Office reruns in bed

late at night

(Jim plans a prank)

We laugh so

hard we have to

pause the show

We catch our breath

You press play again

My toes reach for yours

under covers

You play 

a game online

Me, a crossword puzzle

(Dwight planning Jim’s demise)

My right hand clutches

pen and book

My left reaches for

your fingers

gripped on your phone

I stroke the back

of your hand

(Jim grins at the camera)

Subtly, not suggestive

You say nothing

But I see you


© 2020 Deb Moore, All Rights Reserved

By the Power Vested in Me by the State of New York . . .

“‘We always treat our homosexual brothers and sisters with respect, dignity and love. But we just as strongly affirm that marriage is the joining of one man and one woman,’ the state’s Catholic Conference said in a statement.”   (From the Yahoo News story entitled “New York Governor Signs Law Approving Gay Marriage, 06/25/2011)

Can respect, dignity, and love be conditional?  The Catholic Church seems to think so.  And lest my Catholic friends think I’m picking on them, so does the Baptist church, the Mormon church, the Nazarene church, the Church of Christ, et. al.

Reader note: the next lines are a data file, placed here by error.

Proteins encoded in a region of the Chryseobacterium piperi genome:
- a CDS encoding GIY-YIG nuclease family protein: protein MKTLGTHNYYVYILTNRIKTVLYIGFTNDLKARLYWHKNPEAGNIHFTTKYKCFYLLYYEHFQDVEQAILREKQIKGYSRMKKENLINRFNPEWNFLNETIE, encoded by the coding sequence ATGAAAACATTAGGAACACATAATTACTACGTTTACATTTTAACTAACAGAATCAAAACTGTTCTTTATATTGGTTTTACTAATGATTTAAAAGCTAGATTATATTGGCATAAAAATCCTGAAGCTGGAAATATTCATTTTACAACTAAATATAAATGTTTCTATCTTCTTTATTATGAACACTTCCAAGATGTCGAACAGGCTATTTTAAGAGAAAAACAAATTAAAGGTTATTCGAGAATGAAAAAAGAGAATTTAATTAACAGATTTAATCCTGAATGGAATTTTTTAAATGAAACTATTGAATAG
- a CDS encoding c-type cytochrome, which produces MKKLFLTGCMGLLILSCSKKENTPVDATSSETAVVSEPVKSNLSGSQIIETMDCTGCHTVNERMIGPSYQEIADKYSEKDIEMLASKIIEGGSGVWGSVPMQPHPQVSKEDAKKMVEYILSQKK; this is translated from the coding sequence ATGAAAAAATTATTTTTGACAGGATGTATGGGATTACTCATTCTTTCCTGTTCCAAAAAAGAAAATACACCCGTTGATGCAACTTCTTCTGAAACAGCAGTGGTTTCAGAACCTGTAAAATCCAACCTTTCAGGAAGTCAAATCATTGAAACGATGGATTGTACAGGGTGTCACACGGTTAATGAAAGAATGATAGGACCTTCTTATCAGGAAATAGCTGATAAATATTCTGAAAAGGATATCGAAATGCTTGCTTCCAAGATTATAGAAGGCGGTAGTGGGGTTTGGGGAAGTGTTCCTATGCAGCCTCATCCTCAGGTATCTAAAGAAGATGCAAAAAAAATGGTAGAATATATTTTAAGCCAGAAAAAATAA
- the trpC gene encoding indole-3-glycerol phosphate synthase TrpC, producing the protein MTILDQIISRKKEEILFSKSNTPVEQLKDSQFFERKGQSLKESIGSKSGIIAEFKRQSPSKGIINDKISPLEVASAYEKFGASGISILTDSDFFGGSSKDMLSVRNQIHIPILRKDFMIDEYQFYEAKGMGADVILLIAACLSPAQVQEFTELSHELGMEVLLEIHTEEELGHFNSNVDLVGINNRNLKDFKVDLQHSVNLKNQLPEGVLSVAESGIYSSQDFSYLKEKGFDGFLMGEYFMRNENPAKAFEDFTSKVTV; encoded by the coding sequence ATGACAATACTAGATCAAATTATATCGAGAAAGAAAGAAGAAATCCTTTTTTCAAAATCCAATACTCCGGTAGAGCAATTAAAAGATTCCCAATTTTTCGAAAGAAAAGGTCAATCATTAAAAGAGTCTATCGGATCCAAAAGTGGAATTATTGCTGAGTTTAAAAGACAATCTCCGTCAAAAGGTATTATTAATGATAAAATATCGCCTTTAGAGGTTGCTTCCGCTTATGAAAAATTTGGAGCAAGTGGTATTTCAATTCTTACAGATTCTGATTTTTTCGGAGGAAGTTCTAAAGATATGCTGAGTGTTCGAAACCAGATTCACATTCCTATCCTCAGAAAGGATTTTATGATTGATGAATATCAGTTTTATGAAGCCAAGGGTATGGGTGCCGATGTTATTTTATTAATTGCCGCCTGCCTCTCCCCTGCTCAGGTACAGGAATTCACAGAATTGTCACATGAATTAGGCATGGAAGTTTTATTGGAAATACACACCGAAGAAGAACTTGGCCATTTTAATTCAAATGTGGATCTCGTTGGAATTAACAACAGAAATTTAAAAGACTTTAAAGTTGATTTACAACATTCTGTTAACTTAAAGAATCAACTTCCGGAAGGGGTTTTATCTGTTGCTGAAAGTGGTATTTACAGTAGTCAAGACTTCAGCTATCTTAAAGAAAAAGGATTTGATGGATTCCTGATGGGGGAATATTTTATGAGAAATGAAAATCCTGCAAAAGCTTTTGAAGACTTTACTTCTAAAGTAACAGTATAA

But freedom of religion protects the rights of churches to be bigoted, judgmental, and small-minded.  I defend their right to believe they are morally superior to me.  (Just because they believe it, doesn’t make it so.)  But, I feel it fair to warn them that their contradictions are showing.  When you speak out of both sides of your mouth, people will eventually see your duplicity.  If the churches aren’t careful, their reputations will start to equal that of politicians or those poor abused used car salesmen.

Churches used to say what they really believed (some still do).  They used to say that gays and lesbians were going to hell.  They used to say that gays and lesbians were not allowed to be church members.  They used to liberally throw around the word “abomination” in reference to their “homosexual brothers and sisters.”  But slowly the social sand shifted and that position became seen as judgmental and unloving, especially by the younger generation.  The churches began to realize they turned more people away than they attracted by being antigay hardliners.  So they did what any political organization would do: they changed their message.